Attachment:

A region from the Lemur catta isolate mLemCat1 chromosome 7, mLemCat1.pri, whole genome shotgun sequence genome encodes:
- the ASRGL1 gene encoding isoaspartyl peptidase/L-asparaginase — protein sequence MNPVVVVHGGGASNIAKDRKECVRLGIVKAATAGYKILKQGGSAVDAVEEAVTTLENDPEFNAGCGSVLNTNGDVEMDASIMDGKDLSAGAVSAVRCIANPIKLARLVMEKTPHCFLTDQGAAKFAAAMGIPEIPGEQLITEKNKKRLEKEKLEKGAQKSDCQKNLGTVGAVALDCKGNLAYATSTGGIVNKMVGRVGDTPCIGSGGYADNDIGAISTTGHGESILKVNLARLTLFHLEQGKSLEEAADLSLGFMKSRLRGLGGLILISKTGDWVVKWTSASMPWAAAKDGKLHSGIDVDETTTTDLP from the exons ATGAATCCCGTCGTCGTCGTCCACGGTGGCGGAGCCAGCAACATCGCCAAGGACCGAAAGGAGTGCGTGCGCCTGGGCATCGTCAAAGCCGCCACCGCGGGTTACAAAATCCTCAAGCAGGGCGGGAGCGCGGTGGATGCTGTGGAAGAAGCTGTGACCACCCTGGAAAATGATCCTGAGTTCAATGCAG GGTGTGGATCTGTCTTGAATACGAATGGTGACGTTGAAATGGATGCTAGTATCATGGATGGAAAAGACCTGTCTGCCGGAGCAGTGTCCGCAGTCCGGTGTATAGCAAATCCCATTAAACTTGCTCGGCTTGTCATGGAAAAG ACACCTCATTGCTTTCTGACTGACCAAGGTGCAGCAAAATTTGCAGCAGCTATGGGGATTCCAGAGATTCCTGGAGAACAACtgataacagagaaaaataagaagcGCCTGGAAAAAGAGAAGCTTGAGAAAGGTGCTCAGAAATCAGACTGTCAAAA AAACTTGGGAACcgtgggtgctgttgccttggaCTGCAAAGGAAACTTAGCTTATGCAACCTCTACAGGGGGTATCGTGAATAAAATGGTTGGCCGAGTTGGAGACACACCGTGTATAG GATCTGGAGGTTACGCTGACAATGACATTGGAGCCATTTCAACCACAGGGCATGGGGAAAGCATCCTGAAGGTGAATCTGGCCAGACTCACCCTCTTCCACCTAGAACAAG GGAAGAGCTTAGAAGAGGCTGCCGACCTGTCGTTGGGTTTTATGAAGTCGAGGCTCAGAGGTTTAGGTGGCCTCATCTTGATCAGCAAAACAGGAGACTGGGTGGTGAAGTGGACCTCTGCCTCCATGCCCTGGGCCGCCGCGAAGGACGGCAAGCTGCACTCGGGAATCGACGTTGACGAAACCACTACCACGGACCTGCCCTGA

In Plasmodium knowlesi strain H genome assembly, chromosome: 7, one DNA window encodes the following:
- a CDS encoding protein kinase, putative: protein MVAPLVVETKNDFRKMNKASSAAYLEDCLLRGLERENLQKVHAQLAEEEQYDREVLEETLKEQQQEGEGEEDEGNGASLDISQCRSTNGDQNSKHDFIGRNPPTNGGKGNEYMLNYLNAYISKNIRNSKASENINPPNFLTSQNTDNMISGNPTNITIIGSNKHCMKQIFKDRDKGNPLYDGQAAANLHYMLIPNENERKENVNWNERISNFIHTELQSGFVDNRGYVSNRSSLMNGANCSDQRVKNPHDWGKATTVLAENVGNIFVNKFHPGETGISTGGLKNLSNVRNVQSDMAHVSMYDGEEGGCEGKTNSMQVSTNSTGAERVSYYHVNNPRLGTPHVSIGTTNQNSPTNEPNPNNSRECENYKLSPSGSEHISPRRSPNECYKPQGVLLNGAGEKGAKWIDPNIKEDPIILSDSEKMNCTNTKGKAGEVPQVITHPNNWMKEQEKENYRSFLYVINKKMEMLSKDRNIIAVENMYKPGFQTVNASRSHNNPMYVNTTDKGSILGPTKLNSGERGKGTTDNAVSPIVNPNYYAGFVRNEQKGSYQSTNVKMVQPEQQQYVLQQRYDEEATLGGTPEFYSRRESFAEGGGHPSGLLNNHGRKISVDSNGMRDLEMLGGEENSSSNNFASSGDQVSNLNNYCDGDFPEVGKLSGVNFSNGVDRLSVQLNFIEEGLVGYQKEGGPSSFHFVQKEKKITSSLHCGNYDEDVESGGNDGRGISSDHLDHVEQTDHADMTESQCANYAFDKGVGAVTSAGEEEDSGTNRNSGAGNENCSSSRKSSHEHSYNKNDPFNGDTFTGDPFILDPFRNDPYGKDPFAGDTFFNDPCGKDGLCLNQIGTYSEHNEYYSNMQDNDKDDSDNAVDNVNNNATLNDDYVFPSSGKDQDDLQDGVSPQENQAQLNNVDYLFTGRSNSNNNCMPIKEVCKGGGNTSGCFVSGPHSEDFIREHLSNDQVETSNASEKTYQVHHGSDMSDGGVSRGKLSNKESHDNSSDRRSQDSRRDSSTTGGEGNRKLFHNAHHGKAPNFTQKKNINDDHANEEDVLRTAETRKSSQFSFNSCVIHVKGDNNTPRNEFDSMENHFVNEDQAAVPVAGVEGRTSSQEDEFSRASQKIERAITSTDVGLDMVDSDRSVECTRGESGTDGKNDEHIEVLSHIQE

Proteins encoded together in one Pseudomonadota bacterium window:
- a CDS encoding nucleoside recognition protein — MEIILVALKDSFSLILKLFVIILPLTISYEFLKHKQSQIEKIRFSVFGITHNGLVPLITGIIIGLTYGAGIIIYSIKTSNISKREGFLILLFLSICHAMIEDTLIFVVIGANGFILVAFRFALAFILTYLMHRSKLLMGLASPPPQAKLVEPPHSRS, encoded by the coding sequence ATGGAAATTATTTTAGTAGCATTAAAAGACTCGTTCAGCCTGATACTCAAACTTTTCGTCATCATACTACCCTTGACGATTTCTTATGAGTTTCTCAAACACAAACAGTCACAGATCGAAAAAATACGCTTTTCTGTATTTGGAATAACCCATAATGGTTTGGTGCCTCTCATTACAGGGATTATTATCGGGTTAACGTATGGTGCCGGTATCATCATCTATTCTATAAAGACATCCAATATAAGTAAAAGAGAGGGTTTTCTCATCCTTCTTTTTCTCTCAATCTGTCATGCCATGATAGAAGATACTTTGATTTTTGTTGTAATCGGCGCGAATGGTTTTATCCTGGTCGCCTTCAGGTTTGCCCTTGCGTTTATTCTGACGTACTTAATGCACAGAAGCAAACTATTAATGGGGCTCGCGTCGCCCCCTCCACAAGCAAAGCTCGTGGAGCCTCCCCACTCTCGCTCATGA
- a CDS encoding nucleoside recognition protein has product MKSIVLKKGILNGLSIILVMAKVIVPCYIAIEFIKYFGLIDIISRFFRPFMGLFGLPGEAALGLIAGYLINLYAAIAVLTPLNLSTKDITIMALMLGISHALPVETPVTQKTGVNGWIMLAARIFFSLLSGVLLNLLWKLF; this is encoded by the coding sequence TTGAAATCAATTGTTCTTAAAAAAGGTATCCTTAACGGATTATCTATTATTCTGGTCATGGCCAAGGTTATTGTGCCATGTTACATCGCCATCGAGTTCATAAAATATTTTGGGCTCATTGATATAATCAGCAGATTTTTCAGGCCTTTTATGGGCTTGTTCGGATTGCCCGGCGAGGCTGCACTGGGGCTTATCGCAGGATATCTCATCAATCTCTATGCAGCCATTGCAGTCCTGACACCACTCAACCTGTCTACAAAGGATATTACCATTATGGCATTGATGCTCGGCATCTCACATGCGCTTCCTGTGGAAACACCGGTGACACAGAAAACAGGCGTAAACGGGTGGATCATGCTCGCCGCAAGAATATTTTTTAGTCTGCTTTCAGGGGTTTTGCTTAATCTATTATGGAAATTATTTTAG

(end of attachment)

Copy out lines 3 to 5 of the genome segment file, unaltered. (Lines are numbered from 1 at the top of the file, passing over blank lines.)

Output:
In Plasmodium knowlesi strain H genome assembly, chromosome: 7, one DNA window encodes the following:
- a CDS encoding protein kinase, putative: protein MVAPLVVETKNDFRKMNKASSAAYLEDCLLRGLERENLQKVHAQLAEEEQYDREVLEETLKEQQQEGEGEEDEGNGASLDISQCRSTNGDQNSKHDFIGRNPPTNGGKGNEYMLNYLNAYISKNIRNSKASENINPPNFLTSQNTDNMISGNPTNITIIGSNKHCMKQIFKDRDKGNPLYDGQAAANLHYMLIPNENERKENVNWNERISNFIHTELQSGFVDNRGYVSNRSSLMNGANCSDQRVKNPHDWGKATTVLAENVGNIFVNKFHPGETGISTGGLKNLSNVRNVQSDMAHVSMYDGEEGGCEGKTNSMQVSTNSTGAERVSYYHVNNPRLGTPHVSIGTTNQNSPTNEPNPNNSRECENYKLSPSGSEHISPRRSPNECYKPQGVLLNGAGEKGAKWIDPNIKEDPIILSDSEKMNCTNTKGKAGEVPQVITHPNNWMKEQEKENYRSFLYVINKKMEMLSKDRNIIAVENMYKPGFQTVNASRSHNNPMYVNTTDKGSILGPTKLNSGERGKGTTDNAVSPIVNPNYYAGFVRNEQKGSYQSTNVKMVQPEQQQYVLQQRYDEEATLGGTPEFYSRRESFAEGGGHPSGLLNNHGRKISVDSNGMRDLEMLGGEENSSSNNFASSGDQVSNLNNYCDGDFPEVGKLSGVNFSNGVDRLSVQLNFIEEGLVGYQKEGGPSSFHFVQKEKKITSSLHCGNYDEDVESGGNDGRGISSDHLDHVEQTDHADMTESQCANYAFDKGVGAVTSAGEEEDSGTNRNSGAGNENCSSSRKSSHEHSYNKNDPFNGDTFTGDPFILDPFRNDPYGKDPFAGDTFFNDPCGKDGLCLNQIGTYSEHNEYYSNMQDNDKDDSDNAVDNVNNNATLNDDYVFPSSGKDQDDLQDGVSPQENQAQLNNVDYLFTGRSNSNNNCMPIKEVCKGGGNTSGCFVSGPHSEDFIREHLSNDQVETSNASEKTYQVHHGSDMSDGGVSRGKLSNKESHDNSSDRRSQDSRRDSSTTGGEGNRKLFHNAHHGKAPNFTQKKNINDDHANEEDVLRTAETRKSSQFSFNSCVIHVKGDNNTPRNEFDSMENHFVNEDQAAVPVAGVEGRTSSQEDEFSRASQKIERAITSTDVGLDMVDSDRSVECTRGESGTDGKNDEHIEVLSHIQE

Proteins encoded together in one Pseudomonadota bacterium window: